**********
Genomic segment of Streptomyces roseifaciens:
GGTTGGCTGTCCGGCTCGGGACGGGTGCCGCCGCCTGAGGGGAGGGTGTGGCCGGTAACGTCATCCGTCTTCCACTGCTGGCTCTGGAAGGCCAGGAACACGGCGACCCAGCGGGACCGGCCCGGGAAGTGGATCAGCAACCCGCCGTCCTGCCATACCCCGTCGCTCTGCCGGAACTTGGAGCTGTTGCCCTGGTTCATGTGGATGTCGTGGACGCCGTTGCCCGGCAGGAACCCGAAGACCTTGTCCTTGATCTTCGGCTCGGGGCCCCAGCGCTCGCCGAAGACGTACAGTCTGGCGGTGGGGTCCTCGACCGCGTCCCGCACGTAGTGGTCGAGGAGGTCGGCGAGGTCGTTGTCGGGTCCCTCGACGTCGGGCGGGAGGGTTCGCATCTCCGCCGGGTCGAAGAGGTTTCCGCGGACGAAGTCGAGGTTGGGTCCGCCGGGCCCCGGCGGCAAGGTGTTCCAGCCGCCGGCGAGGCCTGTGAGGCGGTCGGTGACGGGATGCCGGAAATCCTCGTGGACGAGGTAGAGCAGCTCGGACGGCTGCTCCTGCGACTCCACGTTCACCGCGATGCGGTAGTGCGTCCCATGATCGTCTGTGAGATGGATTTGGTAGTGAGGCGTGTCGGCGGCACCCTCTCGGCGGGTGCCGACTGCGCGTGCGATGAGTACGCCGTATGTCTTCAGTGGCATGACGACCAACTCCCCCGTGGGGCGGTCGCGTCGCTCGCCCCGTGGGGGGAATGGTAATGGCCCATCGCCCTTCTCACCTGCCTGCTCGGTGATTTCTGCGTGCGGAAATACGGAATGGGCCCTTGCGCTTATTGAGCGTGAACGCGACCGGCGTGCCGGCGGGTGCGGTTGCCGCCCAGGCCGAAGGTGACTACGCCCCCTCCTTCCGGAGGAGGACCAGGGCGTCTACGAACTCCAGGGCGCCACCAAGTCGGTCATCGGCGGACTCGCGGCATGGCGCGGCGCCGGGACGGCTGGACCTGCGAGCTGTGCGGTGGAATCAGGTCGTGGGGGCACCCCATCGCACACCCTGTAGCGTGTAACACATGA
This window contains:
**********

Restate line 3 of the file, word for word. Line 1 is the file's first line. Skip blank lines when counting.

This window contains: